Most parents base their parenting on what their parents did or did not do. There is no full-proof good parenting guide and we don’t learn by osmosis, but rather by what has been modeled for us and then trying to do better. There is an immense amount of parenting literature, often providing contradictory advice which can leave parents uncertain about what is best.

The good news is that we actually do know what works. More than 50 years of research has established that certain parenting practices produce better results than others. Scientists have identified the most effective skill sets or competencies associated with better parent-child relationships, leading to a stronger bond and healthier, happier, and better-functioning children (Epstein, 2010).

A University of California at San Diego study introduced in Scientific American went a step further by comparing what experts advise, what really seems to work and what parents actually do, to develop a list of the top 10 essential parenting skill sets that are predictors of a strong parent-child bond and a child’s happiness, health and success. Ranked in order of importance, they include:

  1. Love and Affection – Giving love and affection tops the list as the parenting skill associated with the most happiness in children.  The best thing we can do for our children is to give them lots of physical affection, quality time, support, love and acceptance.

  2. Stress Management – The study found that parents’ ability to manage stress was second only to love and affection as a predictor of the quality of their relationship with their kids and how happy their children were. In the happiest families parents employed regular stress reduction techniques for themselves and their children, and modeled a positive outlook on life. When parents are under significant stress, the brain redirects resources from the prefrontal cortex to the more primitive brain systems. These over-reactive limbic stress responses keep parents locked into less rational, defensive, and less empathic responses to their children.

  3. Relationship Skills – Another predictor of good outcomes for children is when their parents are able to maintain a good relationship, work together as co-parents and treat each other well.  Maintaining a healthy relationship with an ex is particularly important. Children inherently want their parents to get along and suffer when they don’t. Children are uncomfortable with conflict, especially when it involves parents. Modeling effective relationship skills is also very helpful. It is important not to argue in front of children and to show them that you are able to apologize and forgive each other. How you treat your partner or ex is being observed and filed away.  This becomes their model for operating in intimate relationships in the future.

  4. Autonomy and Independence – Our relationship with our parents provides a solid foundation in which to discover our independence. Mature and loving parents create a safe environment in which children can freely express themselves.  Stable families can handle the stress of “letting go” and can tolerate their child’s autonomy. They encourage exploration of the environment, allow mistakes, and permit disagreement. Healthy family systems promote both connection and individuality, accountability and independence. Unhealthy family systems discourage individuality and promote dependence. Parents in these families tend to interpret individual differences as an attack on their authority.  They undermine healthy development by reinforcing dependency and helplessness.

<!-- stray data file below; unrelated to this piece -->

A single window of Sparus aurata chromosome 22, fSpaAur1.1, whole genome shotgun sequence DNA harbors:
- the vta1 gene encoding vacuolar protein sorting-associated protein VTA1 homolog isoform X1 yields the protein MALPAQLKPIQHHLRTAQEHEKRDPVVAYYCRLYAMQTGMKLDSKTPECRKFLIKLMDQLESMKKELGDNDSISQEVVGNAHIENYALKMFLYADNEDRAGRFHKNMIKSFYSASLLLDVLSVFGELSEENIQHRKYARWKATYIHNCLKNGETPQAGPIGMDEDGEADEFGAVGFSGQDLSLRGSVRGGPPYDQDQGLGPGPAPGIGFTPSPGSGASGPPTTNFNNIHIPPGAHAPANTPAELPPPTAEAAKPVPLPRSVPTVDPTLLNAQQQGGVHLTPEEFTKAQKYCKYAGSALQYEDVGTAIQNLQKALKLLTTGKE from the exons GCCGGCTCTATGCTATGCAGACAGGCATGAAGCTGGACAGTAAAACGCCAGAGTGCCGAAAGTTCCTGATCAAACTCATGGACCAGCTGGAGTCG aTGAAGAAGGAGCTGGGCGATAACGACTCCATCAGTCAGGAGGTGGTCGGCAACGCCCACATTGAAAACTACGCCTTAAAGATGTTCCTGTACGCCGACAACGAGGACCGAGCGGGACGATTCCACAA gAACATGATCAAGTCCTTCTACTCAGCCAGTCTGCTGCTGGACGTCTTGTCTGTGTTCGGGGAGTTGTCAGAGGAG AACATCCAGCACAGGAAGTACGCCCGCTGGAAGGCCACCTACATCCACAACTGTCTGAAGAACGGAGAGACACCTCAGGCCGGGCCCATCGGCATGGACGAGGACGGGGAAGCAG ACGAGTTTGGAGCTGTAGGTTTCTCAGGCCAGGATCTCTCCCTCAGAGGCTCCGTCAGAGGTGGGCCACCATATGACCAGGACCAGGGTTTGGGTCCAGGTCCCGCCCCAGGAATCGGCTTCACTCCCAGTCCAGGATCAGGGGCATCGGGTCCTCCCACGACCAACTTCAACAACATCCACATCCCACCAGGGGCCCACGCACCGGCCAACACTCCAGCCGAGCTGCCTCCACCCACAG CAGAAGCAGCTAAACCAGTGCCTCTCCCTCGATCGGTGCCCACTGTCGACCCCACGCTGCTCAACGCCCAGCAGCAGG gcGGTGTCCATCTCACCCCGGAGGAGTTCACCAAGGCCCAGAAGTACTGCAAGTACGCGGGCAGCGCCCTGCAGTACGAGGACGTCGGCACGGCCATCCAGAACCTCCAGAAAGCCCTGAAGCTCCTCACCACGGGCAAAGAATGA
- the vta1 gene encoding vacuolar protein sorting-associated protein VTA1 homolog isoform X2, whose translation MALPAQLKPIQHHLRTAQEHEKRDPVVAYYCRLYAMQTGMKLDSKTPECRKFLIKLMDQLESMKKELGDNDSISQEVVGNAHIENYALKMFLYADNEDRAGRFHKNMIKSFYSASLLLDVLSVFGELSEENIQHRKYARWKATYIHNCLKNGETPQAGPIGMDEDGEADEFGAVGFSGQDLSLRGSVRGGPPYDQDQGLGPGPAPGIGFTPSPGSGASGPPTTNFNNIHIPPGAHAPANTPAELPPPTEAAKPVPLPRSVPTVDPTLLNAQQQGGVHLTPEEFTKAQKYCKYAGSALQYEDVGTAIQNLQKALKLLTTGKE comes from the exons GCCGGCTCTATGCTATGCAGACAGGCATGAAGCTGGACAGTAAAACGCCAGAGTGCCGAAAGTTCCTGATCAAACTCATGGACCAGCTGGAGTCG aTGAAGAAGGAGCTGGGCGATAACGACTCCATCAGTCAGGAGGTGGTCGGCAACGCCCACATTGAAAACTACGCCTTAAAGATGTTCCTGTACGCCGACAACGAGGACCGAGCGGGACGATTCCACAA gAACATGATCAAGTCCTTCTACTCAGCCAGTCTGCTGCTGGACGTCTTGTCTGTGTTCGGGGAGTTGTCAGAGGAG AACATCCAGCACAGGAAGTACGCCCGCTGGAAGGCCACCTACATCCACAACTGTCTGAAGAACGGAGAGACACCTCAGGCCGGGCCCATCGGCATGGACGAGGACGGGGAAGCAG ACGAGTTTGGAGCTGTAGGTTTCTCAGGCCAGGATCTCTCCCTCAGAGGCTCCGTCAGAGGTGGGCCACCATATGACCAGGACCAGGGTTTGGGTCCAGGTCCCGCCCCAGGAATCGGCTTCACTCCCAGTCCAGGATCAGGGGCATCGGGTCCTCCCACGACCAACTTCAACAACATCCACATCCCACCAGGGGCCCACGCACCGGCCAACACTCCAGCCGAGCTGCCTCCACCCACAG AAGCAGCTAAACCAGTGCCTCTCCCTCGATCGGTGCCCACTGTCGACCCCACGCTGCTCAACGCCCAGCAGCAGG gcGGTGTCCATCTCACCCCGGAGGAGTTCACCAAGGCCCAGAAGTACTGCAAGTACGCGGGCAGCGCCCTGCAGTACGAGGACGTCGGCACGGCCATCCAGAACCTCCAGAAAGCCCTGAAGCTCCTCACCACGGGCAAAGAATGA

5. Education and Learning – Parents promote and model learning and provide educational opportunities for their children.

  6. Life Skills – Parents provide financial security, a steady income and a plan for the future. They model responsibility, self-motivation, communication and anger management skills.

  7. Behavior Management – Children do best when parents consistently provide positive reinforcement, set boundaries and teach them about reasonable consequences for undesirable behaviors. Consequences allow children to learn from their mistakes and do better. Keep in mind, consequences are not the same as punishment, which harms children and often backfires (Read more.)

  8. Health – When parents model a healthy lifestyle and good habits such as regular exercise and proper nutrition their children tend to continue these habits into adulthood.

  9. Religion/Spirituality – Supporting spiritual or religious development and participating in spiritual or religious traditions, helps build a values model for children. When parents have and teach (often through their religious or spiritual beliefs) ethical convictions, care about the needs of others, respect, tolerance, fairness and honesty, they model acting in right and honorable ways.

  10. Safety – Parents take precautions to protect their child and maintain awareness and interest in their child’s friends and activities.

Some of the findings in the UC San Diego study about essential parenting skills came as no surprise. Love and affection are certainly the most important ingredients in good parenting. At the same time, many of the predictors for positive outcomes are rooted in the behaviors we model for our children. When we take care of ourselves, manage our stress, maintain positive relationships and live according to our values, our children do better and are happier.